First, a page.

The FERS and You:

What You Should Know About Your Federal Employee Retirement (FERS) Benefits

As an employee of the federal government, you have great benefits through the Federal Employee Retirement System (FERS). But those great benefits are also convoluted, often making it difficult to understand how they can and should be applied to achieve a comfortable life in retirement.

This article will cover your FERS basic benefit plan. You will learn everything from how to determine your retirement eligibility to how your FERS income will be taxed.

We have been helping federal employees make a smooth and confident transition into retirement for many years at Minerva Planning Group, and we hope that this information can help you make a similar transition into the retirement you have worked so hard to attain.

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HOW DO I KNOW THE AGE AT WHICH I CAN RETIRE?

When you retire from federal service, you will receive three forms of income.

THREE INCOME SOURCES FOR FEDERAL GOVERNMENT EMPLOYEES

FERS basic benefit plan payments

Thrift Savings Plan distributions

Social Security benefits

The government calls your Federal Employee Retirement System benefit plan an annuity, but since its structure is similar to private-sector defined benefit pensions, we will refer to it as a pension in this article.

When determining the age at which you can retire and collect your FRS pension, you can use the formula that the government provides. At first glance, the formula seems simple; however, as with many of your federal benefits, once you delve deeper, the apparent simplicity becomes complex. The formula is:

Retirement Eligibility = Your Age + Number of Years of Creditable Service*

*Your creditable service is the length of your federal employment that is eligible for the FERS retirement. For a fuller explanation of creditable service, visit the OPM’s webpage on the topic.

DETERMINING MRA

In some cases, you must have reached a minimum retirement age (or MRA) to receive benefits. Your MRA depends on your birth year. You can use the following chart to determine your MRA.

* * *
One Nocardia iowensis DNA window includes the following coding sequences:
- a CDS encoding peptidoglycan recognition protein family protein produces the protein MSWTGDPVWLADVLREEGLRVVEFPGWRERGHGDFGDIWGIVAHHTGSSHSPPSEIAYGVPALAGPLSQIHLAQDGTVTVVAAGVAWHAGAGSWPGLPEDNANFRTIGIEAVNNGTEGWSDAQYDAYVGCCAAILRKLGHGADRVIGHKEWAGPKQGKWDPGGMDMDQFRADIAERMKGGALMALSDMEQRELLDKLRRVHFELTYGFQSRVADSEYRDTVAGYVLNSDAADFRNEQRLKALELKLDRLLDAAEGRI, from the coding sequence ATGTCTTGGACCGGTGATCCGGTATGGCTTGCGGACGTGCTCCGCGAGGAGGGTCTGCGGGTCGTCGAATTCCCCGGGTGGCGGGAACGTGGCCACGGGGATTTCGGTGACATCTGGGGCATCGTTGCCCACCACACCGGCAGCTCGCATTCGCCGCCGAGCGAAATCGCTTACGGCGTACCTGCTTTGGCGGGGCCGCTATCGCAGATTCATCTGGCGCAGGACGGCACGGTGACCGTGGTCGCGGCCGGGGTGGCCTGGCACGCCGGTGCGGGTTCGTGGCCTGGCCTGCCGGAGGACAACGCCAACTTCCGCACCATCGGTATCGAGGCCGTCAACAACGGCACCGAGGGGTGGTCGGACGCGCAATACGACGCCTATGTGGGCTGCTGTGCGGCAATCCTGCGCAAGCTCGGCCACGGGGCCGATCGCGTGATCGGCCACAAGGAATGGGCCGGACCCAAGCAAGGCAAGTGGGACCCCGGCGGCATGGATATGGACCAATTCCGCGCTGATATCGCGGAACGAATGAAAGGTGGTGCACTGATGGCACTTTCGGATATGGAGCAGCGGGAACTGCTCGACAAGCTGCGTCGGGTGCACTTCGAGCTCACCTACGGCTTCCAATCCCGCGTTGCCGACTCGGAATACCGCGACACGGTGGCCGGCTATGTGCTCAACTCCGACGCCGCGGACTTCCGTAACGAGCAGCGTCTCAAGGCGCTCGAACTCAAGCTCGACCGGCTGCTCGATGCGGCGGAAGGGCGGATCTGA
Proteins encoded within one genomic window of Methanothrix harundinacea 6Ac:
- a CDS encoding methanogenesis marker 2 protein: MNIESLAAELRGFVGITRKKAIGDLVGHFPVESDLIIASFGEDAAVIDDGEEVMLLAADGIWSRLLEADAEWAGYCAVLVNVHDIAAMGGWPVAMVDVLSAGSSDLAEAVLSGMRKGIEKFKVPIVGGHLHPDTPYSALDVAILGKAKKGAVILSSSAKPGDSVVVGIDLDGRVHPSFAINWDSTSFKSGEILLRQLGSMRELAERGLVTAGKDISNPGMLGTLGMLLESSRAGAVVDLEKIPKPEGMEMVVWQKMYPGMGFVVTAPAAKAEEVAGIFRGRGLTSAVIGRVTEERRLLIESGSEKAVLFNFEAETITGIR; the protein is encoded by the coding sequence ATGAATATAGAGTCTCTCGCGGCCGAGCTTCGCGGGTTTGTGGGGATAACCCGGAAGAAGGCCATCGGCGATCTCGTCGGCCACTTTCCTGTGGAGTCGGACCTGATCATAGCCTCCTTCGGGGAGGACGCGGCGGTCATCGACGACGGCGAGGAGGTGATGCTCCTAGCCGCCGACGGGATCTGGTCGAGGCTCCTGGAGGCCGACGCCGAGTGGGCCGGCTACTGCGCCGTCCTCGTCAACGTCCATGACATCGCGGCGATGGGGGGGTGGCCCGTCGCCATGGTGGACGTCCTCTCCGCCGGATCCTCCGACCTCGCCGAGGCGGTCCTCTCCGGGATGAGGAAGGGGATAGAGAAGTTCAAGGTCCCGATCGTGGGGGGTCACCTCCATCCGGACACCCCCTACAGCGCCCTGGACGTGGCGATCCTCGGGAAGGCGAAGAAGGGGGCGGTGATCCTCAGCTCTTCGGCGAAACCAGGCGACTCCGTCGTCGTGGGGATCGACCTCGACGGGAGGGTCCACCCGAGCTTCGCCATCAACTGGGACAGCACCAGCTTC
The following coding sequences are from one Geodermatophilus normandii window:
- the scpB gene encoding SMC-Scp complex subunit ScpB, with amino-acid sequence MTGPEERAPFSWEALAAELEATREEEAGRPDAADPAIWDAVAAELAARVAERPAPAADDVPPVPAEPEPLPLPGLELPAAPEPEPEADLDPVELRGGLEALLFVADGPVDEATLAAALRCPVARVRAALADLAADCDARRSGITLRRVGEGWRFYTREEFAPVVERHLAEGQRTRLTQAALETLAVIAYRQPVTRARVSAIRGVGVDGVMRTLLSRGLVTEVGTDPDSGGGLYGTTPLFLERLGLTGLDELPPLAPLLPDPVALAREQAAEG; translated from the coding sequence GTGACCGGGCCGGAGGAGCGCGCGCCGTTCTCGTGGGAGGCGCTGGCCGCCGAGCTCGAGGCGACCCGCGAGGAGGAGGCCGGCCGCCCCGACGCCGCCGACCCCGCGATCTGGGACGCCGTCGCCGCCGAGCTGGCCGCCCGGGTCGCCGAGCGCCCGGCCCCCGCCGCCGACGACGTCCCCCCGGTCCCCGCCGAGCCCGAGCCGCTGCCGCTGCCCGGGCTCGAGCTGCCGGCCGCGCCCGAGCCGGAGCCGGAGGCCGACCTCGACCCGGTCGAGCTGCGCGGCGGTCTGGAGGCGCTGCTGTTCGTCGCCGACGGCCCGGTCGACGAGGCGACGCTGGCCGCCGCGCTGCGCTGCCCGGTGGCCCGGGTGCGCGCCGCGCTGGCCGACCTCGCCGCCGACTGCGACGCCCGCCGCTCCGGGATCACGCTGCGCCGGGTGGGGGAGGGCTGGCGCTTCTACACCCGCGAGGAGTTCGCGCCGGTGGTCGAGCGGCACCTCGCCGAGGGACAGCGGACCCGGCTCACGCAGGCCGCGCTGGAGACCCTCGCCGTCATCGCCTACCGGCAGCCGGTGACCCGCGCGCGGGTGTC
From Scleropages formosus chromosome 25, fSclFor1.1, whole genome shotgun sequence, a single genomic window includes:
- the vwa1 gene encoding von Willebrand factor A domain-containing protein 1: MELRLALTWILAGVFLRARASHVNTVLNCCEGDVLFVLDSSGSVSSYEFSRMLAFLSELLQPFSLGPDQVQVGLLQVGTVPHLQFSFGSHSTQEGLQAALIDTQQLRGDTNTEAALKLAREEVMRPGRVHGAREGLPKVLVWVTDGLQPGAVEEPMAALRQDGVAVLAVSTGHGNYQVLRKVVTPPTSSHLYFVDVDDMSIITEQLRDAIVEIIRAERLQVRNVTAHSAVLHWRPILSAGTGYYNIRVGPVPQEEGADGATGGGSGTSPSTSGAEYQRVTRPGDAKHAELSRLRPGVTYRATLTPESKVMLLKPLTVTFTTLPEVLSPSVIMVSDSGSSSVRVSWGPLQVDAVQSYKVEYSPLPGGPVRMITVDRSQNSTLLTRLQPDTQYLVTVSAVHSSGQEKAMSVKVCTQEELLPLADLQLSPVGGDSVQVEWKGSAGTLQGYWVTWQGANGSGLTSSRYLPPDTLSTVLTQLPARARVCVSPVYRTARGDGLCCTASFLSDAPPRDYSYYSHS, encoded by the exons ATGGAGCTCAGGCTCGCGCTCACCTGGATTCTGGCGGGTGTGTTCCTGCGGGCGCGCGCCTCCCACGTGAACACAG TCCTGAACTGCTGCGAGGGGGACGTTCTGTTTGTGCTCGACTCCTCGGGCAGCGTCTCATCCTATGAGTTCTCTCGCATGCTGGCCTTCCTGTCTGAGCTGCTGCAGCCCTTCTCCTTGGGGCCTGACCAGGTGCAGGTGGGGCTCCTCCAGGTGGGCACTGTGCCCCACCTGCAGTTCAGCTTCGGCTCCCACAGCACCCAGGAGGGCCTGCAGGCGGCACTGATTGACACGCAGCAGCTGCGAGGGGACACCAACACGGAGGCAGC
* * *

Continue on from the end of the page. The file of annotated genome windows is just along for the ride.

In addition to determining your MRA, you should know the four categories of FERS benefits: immediate retirement, early retirement, deferred retirement, and disability retirement.

It pays to be diligent in determining your eligibility date. You may be eligible for two or more options, which can really give you the opportunity to maximize your retirement income!

Immediate Retirement

An immediate retirement can be likened to a regular private-sector retirement. Under the Federal Employee Retirement System, immediate retirement starts 30 days from the date you stop working. You are eligible for an immediate retirement if you meet one of the following age and service requirements:
*If you retire at MRA with at least 10 years of creditable service but less than 30, your benefit will be reduced by 5% a year for each year you are under 62. This does not apply if you have at least 20 years of service and you do not start receiving benefits until age 60 or older.

Early Retirement

In times of downsizing, you may be offered early retirement; or you may involuntarily retire—either way, you must meet the following requirements to be eligible:

Deferred Retirement

If you leave federal service before you retire, you may be able to delay your benefit payments. You must have completed at least five years of creditable civilian service, plus meet the following eligibility rules:
*If you retire at MRA with at least 10 years of creditable service but less than 30, your benefit will be reduced by 5% a year for each year you are under 62. This does not apply if you have at least 20 years of service and you do not start receiving benefits until age 60 or older.

Disability Retirement

If you become disabled due to disease or injury, you may be eligible to retire if you meet the following criteria:
Also, your disability must be expected to last at least one year. Your agency must certify that it cannot accommodate your condition and that it has considered you for any vacant position at the same grade and pay level, within the same commuting area, for which you qualify for reassignment.

Free Ebook: The Ultimate Retirement Guide for Federal Employees

Retiring from the federal government can be complicated. Although our article covers the FERS portion of your retirement, you may have questions about a broad range of issues.

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